Montana Regulatory Program
Proposed Rule; Public Comment Period And Opportunity For Public Hearing On Proposed Amendment.
We are announcing receipt of a proposed amendment to the Montana regulatory program (hereinafter, the “Montana program”) under the Surface Mining Control and Reclamation Act of 1977 (“SMCRA” or “the Act”). Montana proposes additions of rules and revisions to the Administrative Record of Montana (ARM) concerning Normal Husbandry Practices. Montana intends to revise its program to improve operational efficiency.
This document gives the times and locations that the Montana program and proposed amendment to that program are available for your inspection, the comment period during which you may submit written comments on the amendment, and the procedures that we will follow for the public hearing, if one is requested.
Table of Contents Back to Top
- SUPPLEMENTARY INFORMATION:
- I. Background on the Montana Program
- II. Proposed Amendment
- III. Public Comment Procedures
- Electronic or Written Comments
- Public Availability of Comments
- Public Hearing
- IV. Procedural Determinations
- Executive Order 12630—Takings
- Executive Order 12866—Regulatory Planning and Review
- Executive Order 12988—Civil Justice Reform
- Executive Order 13132—Federalism
- Executive Order 13175—Consultation and Coordination With Indian Tribal Governments
- Executive Order 13211—Regulations That Significantly Affect The Supply, Distribution, or Use of Energy
- National Environmental Policy Act
- Paperwork Reduction Act
- Regulatory Flexibility Act
- Small Business Regulatory Enforcement Fairness Act
- Unfunded Mandates
- List of Subjects in 30 CFR Part 926
DATES: Back to Top
We will accept written comments on this amendment until 4 p.m., mountain standard time December 10, 2008. If requested, we will hold a public hearing on the amendment on December 5, 2008. We will accept requests to speak until 4 p.m., mountain standard time, on November 25, 2008.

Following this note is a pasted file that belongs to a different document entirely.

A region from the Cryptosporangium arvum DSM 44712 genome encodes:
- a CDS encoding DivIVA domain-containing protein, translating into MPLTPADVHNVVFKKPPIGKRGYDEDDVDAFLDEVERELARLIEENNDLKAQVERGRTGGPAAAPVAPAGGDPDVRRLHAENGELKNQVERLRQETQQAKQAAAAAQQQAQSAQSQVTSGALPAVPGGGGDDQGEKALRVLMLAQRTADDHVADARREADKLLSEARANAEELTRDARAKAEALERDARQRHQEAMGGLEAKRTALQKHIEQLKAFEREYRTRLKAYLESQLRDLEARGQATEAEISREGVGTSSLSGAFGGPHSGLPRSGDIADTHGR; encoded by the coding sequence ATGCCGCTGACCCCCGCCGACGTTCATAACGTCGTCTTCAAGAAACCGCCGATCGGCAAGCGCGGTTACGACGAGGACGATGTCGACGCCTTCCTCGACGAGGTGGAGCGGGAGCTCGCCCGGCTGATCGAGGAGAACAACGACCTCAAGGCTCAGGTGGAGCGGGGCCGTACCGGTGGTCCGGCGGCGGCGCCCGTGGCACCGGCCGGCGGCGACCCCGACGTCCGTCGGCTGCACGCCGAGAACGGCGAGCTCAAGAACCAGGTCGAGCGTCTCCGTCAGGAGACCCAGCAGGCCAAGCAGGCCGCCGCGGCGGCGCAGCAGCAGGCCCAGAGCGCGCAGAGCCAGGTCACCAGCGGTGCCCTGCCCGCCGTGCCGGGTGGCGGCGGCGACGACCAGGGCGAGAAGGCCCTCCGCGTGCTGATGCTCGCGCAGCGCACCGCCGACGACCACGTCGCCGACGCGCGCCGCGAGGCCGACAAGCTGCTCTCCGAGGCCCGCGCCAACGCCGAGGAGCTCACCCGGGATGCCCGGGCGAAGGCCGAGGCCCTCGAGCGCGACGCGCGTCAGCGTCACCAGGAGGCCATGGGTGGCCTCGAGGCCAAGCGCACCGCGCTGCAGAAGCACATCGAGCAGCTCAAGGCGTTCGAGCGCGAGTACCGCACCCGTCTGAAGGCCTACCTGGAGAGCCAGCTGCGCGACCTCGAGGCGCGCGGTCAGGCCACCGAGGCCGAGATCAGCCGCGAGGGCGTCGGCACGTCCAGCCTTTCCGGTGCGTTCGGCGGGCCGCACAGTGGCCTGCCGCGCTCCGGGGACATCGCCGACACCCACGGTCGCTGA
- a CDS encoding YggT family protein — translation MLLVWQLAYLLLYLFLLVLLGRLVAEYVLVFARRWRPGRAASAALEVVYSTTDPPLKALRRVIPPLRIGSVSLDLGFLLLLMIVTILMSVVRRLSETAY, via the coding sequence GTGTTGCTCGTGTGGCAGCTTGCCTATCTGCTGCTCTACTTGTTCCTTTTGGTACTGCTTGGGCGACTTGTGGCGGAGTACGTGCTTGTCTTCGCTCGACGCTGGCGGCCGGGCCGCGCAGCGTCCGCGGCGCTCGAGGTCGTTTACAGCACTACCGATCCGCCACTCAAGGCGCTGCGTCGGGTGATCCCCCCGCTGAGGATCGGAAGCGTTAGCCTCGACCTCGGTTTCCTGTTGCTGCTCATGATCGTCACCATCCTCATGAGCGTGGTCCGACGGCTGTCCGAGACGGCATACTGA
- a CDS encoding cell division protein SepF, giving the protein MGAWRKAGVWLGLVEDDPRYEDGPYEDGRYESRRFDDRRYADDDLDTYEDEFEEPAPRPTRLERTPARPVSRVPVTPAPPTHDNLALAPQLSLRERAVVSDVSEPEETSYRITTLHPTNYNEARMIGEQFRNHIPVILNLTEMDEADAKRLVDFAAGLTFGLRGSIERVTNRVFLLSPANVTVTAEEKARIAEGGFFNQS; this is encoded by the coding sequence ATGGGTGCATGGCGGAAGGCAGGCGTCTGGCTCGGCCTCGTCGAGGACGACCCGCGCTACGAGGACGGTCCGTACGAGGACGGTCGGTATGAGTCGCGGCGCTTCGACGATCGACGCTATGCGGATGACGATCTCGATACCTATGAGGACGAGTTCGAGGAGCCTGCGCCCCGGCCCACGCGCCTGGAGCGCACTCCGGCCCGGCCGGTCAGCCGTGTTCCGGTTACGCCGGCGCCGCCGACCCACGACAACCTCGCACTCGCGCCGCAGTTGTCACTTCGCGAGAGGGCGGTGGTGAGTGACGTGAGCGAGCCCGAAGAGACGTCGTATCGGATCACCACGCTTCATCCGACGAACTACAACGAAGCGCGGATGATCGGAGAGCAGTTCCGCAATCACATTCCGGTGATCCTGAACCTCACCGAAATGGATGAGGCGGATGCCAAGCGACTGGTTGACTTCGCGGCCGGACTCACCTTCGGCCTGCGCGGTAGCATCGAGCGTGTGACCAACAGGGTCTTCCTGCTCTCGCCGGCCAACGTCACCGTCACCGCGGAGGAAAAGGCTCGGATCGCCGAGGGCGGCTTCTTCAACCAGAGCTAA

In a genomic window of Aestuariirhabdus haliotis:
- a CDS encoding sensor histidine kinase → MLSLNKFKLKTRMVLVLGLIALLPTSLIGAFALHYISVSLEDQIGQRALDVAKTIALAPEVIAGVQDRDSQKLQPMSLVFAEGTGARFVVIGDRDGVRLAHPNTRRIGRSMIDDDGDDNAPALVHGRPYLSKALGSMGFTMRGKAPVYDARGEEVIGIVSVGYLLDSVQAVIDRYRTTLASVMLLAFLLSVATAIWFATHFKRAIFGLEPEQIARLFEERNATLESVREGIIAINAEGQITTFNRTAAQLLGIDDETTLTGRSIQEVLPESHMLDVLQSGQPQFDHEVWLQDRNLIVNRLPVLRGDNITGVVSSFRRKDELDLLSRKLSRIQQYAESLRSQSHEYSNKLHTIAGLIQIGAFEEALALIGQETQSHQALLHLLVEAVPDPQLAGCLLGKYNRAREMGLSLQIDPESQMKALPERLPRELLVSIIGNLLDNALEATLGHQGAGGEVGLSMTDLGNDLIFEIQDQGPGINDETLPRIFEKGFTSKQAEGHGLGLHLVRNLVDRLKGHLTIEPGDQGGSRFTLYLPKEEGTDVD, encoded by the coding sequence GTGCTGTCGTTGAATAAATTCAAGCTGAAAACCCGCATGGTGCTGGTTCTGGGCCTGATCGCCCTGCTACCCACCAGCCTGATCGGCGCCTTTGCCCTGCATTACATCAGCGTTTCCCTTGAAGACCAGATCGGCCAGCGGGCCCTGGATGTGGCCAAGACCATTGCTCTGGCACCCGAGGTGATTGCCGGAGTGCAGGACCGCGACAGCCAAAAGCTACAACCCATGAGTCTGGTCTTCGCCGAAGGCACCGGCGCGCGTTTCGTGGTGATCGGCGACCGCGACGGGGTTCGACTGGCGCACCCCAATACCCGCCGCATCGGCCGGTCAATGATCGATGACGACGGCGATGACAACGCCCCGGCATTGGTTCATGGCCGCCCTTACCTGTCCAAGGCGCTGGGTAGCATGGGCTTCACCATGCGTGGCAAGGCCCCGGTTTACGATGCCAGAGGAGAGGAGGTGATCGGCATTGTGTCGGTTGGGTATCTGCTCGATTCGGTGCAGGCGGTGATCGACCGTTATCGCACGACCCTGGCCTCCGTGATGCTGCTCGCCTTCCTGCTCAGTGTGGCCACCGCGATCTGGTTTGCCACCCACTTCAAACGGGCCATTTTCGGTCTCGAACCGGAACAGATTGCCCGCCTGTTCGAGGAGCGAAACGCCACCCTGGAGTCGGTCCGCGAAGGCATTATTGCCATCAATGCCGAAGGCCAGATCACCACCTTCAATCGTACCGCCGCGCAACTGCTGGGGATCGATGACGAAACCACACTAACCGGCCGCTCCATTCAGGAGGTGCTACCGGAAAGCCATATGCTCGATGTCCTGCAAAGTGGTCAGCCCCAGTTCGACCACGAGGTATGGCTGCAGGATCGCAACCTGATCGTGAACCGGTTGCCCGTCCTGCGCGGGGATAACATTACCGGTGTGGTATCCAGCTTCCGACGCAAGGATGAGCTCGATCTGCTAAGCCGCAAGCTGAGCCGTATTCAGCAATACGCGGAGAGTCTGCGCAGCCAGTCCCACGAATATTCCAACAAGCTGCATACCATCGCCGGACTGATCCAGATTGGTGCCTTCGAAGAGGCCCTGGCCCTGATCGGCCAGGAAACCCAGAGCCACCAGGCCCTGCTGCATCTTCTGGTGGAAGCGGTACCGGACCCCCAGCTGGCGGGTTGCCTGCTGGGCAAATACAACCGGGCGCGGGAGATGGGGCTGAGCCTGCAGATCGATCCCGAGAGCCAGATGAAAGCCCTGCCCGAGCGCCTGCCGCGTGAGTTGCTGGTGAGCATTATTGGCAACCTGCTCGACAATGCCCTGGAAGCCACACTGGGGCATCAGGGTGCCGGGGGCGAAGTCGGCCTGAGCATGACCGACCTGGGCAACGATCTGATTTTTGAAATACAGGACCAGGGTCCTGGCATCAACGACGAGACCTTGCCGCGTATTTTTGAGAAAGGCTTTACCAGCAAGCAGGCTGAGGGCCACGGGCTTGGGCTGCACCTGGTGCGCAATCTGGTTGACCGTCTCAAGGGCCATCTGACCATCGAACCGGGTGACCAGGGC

ADDRESSES: Back to Top
You may submit comments, identified by “MT-029-FOR”, using any of the following methods:
- Federal eRulemaking Portal: http://www.regulations.gov. The proposed rule has been assigned Docket ID OSM-2008-0022. If you would like to submit comments via the Federal eRulemaking portal, go to http://www.regulations.gov and do the following. Click on the “Advanced Docket Search” button on the right side of the screen. Type in the Docket ID OSM-2008-0022 and click on the “Submit” button at the bottom of the page. The next screen will display the Docket Search Results for the rulemaking. If you click on OSM-2008-0022, you can view the proposed rule and submit a comment. You can also view supporting material and any comments submitted by others.
- Mail, Hand Delivery/Courier: Jeff Fleischman, Director, Casper Field Office, Office of Surface Mining Reclamation and Enforcement, Federal Building, 150 East B Street, Room 1018, Casper, WY 82601-1018, (307) 261-6550.
- Fax: (307) 261-6552.
Instructions: All submissions received must include the agency name and MT-029-FOR. For detailed instructions on submitting comments and additional information on the rulemaking process, see the “Public Comment Procedures” heading of the SUPPLEMENTARY INFORMATION section of this document.
Docket: Access to the docket to review copies of the Montana program, this amendment, a listing of any scheduled public hearings, and all written comments received in response to this document, may be obtained at the addresses listed below during normal business hours, Monday through Friday, excluding holidays. You may receive one free copy of the amendment by contacting the Office of Surface Mining Reclamation and Enforcement's (OSM's) Casper Field Office. In addition, you may review a copy of the amendment during regular business hours at the following locations:
Jeff Fleishman, Director, Casper Field Office, Office of Surface Mining Reclamation and Enforcement, Federal Building, 150 East B Street, Room 1018, Casper, WY 82601-1018, Telephone: (307) 261-6550, E-mail: firstname.lastname@example.org.